Miya Ando, 8 Fold Path, 2009
Miya Ando, 8 Fold Path, 2009. Courtesy of the artist.
describes her works as “studies in nothingness.” Raised partly in a secluded Buddhist temple in Okayama, Japan, she says her spiritual practice informs her exploration of simplicity and reduction. In 2009, Ando donated her work 8 Fold Path to the Against the Stream Buddhist Meditation Society in Los Angeles. The work comprises a grid of four steel plates shaded by a thin application of patina. 8 Fold Path serves as a reminder of the dharma wheel—a visual representation of Buddhism’s noble eightfold path—for the L.A. space’s practitioners, who meditate facing the pedestal above which the work hangs.
Alex Reed, Quiet House, 1942
Alex Reed, Quiet House (memorial to Mark Dreier), Lake Eden Campus, Black Mountain College, Black Mountain College Records. Courtesy of Western Regional Archives.
On October 8, 1941, Mark Dreier, nine-year-old son of Black Mountain College co-founder Ted Dreier, was killed in a car accident. The next fall, Reed, teaching assistant at the time to
, began building Quiet House on the college grounds to memorialize Mark. Reed handled almost every aspect of the construction himself, from drafting the design to gathering stone and chopping wood. The house—situated in the forested Blue Ridge Mountains and adjacent to the shore of Lake Eden—served as a conduit for quiet reflection, as well as a venue for weddings and other celebrations until the college closed in 1957. Though the building has been converted into a dormitory for a boys’ summer camp, the original Quiet House has been preserved through the photography of Black Mountain residents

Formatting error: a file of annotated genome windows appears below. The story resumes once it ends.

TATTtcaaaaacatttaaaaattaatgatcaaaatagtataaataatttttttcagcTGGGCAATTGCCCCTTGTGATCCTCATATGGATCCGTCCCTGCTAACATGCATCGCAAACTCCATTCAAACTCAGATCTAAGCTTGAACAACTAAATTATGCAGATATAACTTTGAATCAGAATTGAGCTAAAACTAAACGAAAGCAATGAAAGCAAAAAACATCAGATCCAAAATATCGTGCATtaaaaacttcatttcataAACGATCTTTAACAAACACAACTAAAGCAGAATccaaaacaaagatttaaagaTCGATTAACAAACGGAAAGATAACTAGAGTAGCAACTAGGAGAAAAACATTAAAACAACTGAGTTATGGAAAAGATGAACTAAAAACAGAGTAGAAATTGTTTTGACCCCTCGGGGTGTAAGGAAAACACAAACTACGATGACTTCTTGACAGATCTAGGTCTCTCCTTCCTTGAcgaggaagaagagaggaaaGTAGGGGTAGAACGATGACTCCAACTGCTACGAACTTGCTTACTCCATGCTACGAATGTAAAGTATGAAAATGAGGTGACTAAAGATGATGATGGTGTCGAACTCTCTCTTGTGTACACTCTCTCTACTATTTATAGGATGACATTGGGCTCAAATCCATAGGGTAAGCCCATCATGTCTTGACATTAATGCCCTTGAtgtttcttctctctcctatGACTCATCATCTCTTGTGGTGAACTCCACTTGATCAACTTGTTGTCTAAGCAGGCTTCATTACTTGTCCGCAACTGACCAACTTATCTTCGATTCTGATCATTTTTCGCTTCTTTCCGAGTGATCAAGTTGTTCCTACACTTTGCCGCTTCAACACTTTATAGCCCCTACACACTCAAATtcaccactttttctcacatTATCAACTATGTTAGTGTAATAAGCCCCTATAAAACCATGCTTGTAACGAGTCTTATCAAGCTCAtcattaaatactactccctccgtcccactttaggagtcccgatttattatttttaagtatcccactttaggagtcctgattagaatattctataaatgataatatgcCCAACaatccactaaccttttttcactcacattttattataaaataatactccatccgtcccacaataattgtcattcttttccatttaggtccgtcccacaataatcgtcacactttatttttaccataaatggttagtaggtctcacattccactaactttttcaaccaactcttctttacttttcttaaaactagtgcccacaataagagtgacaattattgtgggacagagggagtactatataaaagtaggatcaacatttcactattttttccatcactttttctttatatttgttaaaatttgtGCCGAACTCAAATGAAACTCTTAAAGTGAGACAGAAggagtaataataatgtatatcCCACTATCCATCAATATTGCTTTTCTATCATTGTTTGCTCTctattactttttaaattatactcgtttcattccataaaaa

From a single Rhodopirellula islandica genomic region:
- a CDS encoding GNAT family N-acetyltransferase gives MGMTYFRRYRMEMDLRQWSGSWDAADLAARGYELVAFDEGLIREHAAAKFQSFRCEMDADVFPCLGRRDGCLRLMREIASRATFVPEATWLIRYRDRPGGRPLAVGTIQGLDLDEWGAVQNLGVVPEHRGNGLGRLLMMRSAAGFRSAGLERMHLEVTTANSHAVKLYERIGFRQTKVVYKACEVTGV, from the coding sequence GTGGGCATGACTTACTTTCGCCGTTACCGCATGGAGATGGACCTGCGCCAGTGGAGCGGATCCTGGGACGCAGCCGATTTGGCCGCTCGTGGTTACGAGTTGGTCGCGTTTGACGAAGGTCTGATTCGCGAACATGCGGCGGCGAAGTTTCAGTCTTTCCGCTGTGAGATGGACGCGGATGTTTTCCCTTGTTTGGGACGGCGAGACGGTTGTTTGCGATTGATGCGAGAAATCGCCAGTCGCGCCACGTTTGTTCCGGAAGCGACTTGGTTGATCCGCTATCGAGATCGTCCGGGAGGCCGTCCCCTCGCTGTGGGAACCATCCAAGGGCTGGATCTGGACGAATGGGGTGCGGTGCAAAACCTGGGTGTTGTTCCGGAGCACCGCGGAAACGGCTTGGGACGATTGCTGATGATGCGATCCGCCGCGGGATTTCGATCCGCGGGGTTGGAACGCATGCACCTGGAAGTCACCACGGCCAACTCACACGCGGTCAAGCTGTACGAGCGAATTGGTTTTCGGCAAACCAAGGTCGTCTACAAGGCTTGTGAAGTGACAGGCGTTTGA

’s installation is composed of a passage of partially-enclosed concrete antechambers, which surround an outdoor courtyard. Inside, the open ceilings and windows of the building not only recall the ruins of the World War II-era military hospital that once stood in its place, but also serve to cast sunlight through a series of black and white scrims—an experimentation with light in Irwin’s typical fashion. Irwin has referred to his work as a “quiet distillation” of its natural surroundings. Visitors to the installation are offered a conduit to reflect on the vast stillness of the West Texas desert.
’sSynthetic Desert, a self-contained semi-anechoic chamber. Visitors to the installation can snag a 10-minute session in the room on a first-come-first-served basis. Wheeler—who grew up in the Arizona desert—has compared the chamber’s heavy silence to the stillness of the desert landscape, where “you can’t tell a human voice from a car door closing or an eagle screaming more than a mile up.”
From the outside, Bindu Shards may resemble concept art for an Apollo module, but inside, the room is unearthly in an entirely different sense. With the “Perceptual Cells” series, to which this work belongs,
sought to induce what he called “behind-the-eye seeing.” To view the piece, visitors lie on a narrow bed, and an assistant slides them into the cell as if they were entering an MRI scanner. Inside, they are enveloped in a field of soft light. An assistant cycles through certain light cycles that occupy the field of vision. Turrell says the overwhelming stimulation is meant to induce theta brain waves, which occur naturally during focused meditation or before sleep.